A quick U-turn down Middle Bench Rd gets you to Robin Ridge. Owner Tim Cottrill was both working the tasting room and loading up the start of the October harvest when we were there; nothing screams “authentic and unpretentious” than wine geeking with someone with wineskin-blackened fingers having to run back to the crush pad every 20 minutes to make sure things are still going the way they should be. They’re justifiably proud of the careful craft that goes into producing their wines, from the double-curtain trellis of their wines to being willing to experiment with uncommon varietals. Their Gamay is one of only a few produced by BC, and features a wonderful mix of spice and red berry notes with an intense finish. The 2011 Pinot Noir was reaching its peak, featuring an intriguing mix of strawberry and cherry with just a hint of vegetal goodness.
Moving further up the bench, we visited Orofino. Their strawbale-wall constructed winery (the only one in Canada) provides a huge amount of insulation from desert heat, as well as keeping temperatures constant for aging. This warmed my architectural photographer’s heart, as it’s great to see green building concepts being put to good use to produce really great wines. Orofino has a number of distinct vineyards around the valley; unfortunately they were out of all but one of their single-vineyard Rieslings. The big standout at Orofino was their Moscato Frizzante. Rather than producing a local version of Moscato d’Asti, the Frizzante is marvellously off-sweet but floral-forward bubbly that would make a fine opening to any good party!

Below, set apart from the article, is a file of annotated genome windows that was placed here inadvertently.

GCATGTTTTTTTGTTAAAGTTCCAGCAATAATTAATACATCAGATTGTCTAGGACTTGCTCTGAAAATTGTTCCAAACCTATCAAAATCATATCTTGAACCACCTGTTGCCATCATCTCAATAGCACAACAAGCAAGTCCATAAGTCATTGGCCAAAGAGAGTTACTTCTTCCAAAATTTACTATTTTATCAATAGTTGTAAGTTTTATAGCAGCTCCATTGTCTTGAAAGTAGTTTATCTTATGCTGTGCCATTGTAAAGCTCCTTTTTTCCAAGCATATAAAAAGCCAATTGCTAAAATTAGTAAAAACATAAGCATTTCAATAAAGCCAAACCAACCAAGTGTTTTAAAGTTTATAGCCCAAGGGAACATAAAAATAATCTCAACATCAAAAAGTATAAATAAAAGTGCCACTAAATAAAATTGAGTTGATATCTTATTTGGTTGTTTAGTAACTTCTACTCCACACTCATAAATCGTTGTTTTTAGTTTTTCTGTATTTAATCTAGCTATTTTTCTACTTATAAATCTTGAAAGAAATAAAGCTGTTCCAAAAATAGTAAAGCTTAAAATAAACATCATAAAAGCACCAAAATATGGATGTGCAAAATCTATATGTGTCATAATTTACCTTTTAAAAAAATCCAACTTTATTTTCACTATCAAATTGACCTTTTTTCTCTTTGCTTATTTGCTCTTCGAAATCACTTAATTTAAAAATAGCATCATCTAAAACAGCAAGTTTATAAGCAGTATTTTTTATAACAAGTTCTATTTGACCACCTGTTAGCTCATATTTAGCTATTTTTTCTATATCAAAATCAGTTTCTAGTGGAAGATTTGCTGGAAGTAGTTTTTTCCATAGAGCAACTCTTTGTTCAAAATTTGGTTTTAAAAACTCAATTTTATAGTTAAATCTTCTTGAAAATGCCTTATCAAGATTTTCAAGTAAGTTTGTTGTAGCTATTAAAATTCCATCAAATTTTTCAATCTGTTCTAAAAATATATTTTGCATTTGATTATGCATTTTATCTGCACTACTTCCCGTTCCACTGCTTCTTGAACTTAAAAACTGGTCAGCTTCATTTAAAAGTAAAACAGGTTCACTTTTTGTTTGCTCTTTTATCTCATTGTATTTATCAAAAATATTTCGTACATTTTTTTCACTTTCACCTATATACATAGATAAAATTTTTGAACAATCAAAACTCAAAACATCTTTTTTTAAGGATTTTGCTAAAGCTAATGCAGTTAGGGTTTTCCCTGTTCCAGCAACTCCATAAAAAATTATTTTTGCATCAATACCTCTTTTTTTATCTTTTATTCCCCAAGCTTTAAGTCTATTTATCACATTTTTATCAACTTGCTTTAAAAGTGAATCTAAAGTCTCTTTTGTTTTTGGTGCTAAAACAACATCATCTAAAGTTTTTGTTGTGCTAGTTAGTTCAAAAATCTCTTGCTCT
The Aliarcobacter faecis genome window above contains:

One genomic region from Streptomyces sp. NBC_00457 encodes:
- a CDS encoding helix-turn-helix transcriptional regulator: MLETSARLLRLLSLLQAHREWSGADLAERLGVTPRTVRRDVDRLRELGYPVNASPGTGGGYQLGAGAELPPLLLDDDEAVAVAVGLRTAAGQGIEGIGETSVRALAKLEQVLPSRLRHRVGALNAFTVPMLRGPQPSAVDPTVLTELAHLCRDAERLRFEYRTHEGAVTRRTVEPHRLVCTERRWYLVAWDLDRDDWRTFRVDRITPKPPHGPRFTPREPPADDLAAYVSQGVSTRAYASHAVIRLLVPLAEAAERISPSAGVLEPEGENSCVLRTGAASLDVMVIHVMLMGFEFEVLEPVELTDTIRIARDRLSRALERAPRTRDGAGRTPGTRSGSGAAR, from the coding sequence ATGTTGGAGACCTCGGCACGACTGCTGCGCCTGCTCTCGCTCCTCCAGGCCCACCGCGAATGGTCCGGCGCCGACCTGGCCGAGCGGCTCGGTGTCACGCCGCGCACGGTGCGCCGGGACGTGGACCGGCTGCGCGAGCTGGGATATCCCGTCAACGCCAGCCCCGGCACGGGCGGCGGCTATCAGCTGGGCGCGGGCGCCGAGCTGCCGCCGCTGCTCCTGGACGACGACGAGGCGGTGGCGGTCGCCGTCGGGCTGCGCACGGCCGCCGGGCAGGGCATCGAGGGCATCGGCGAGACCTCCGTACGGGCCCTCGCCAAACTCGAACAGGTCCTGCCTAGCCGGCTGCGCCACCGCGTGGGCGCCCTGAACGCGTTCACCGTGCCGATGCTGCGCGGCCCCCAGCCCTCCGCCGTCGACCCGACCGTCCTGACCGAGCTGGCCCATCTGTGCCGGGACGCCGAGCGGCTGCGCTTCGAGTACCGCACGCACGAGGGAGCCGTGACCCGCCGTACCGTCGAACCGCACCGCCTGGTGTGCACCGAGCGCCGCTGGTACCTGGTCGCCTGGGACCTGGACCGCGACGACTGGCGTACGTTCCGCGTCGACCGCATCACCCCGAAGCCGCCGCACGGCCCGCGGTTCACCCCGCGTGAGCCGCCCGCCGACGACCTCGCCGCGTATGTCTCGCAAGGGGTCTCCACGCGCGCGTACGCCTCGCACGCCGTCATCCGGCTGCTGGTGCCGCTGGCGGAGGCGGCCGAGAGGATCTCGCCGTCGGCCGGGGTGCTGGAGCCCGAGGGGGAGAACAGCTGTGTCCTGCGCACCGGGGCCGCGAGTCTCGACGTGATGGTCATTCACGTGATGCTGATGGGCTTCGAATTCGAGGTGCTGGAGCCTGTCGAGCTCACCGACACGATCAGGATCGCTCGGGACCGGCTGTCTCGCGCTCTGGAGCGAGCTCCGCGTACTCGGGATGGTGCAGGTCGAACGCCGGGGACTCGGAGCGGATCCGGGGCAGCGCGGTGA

Just south of Orofino is Crowsnest, owned by a German couple that also runs an on-site restaurant and B&B. While their wines weren’t entirely to my taste, their central location and restaurant would make them a good option for a long stop (or a place to spend the night) in the Similkameen.
Down the street from Crowsnest is Eau Vivre. I’ve always been a fan of unoaked Chardonnays, but it’s good to see some wineries putting a bit of oak on their Chardonnays without the overly heavy “buttered toast” aroma and mouthfeel from excessive malolactic fermentation that was (and, in some places, still is) common particularly in California-style Chardonnays. Eau Vivre’s Chard is a nice balance of classically fruit-forward Chardonnay with just enough creamy, oaky backbone. They also make a Red blend called “Buddhafull”, powered by Cab Franc, Cab Sauv, and Malbec, which is tasting well at the moment.
A ten-minute drive east gets you to Seven Stones, which recently completed construction on their Cave, which due to it being in use for a vertical tasting, we unfortunately weren’t able to visit. Their Row 128 Merlot is aged in French and American oak, and if you’re a fan of slightly oaky Merlot, this is a definite winner (and would probably be even more of one if left in your wine fridge and popped open this time next year).
The last stop on the way out of Cawston before the highway to Osoyoos isForbidden Fruit, which as its name suggests, specializes in fruit wines. I’m sorely tempted to fill a water bottle with Pearsuasion and violate local liquor laws in order to enjoy it outdoors with fish and chips from Pajo’s or Go Fish here in Vancouver (but disclaim all responsibility if you do and get caught!). In addition to fruit wines, they’re also producing a number of grape wines, including Sauvidal, a Sauvignon Blanc and Vidal. Yes, Vidal–the one that makes a lot of ice wine and the only hybrid varietal to be allowed in VQA.
What you really want to do at Forbidden Fruit is get something for dessert after a day of tasting, and for that one of their fortified Mistelle nectar wines will be just the ticket. I took off with a bottle of Plumiscuous, only because I couldn’t make a decision between their three Mistelle offerings and it happened to be knocked down to $20/bottle in the tasting room. Caught, their apricot mistelle, embodies everything you love about Okanagan summer fruit.